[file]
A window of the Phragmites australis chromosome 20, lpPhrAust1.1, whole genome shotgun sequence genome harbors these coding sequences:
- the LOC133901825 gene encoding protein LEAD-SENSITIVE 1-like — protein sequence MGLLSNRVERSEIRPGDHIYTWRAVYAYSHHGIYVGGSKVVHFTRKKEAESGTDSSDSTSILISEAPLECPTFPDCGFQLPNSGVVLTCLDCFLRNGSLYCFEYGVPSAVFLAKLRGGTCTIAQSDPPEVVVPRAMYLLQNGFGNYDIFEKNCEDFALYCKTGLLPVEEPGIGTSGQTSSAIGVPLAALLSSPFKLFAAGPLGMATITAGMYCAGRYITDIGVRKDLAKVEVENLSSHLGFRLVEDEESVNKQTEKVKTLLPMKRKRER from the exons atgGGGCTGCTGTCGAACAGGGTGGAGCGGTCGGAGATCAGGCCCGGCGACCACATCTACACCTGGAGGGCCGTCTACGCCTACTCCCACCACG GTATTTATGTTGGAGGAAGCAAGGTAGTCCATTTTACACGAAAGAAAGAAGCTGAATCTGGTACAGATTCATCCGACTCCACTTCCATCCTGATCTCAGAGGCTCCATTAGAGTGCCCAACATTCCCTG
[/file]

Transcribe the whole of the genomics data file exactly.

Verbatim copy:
A window of the Phragmites australis chromosome 20, lpPhrAust1.1, whole genome shotgun sequence genome harbors these coding sequences:
- the LOC133901825 gene encoding protein LEAD-SENSITIVE 1-like — protein sequence MGLLSNRVERSEIRPGDHIYTWRAVYAYSHHGIYVGGSKVVHFTRKKEAESGTDSSDSTSILISEAPLECPTFPDCGFQLPNSGVVLTCLDCFLRNGSLYCFEYGVPSAVFLAKLRGGTCTIAQSDPPEVVVPRAMYLLQNGFGNYDIFEKNCEDFALYCKTGLLPVEEPGIGTSGQTSSAIGVPLAALLSSPFKLFAAGPLGMATITAGMYCAGRYITDIGVRKDLAKVEVENLSSHLGFRLVEDEESVNKQTEKVKTLLPMKRKRER from the exons atgGGGCTGCTGTCGAACAGGGTGGAGCGGTCGGAGATCAGGCCCGGCGACCACATCTACACCTGGAGGGCCGTCTACGCCTACTCCCACCACG GTATTTATGTTGGAGGAAGCAAGGTAGTCCATTTTACACGAAAGAAAGAAGCTGAATCTGGTACAGATTCATCCGACTCCACTTCCATCCTGATCTCAGAGGCTCCATTAGAGTGCCCAACATTCCCTG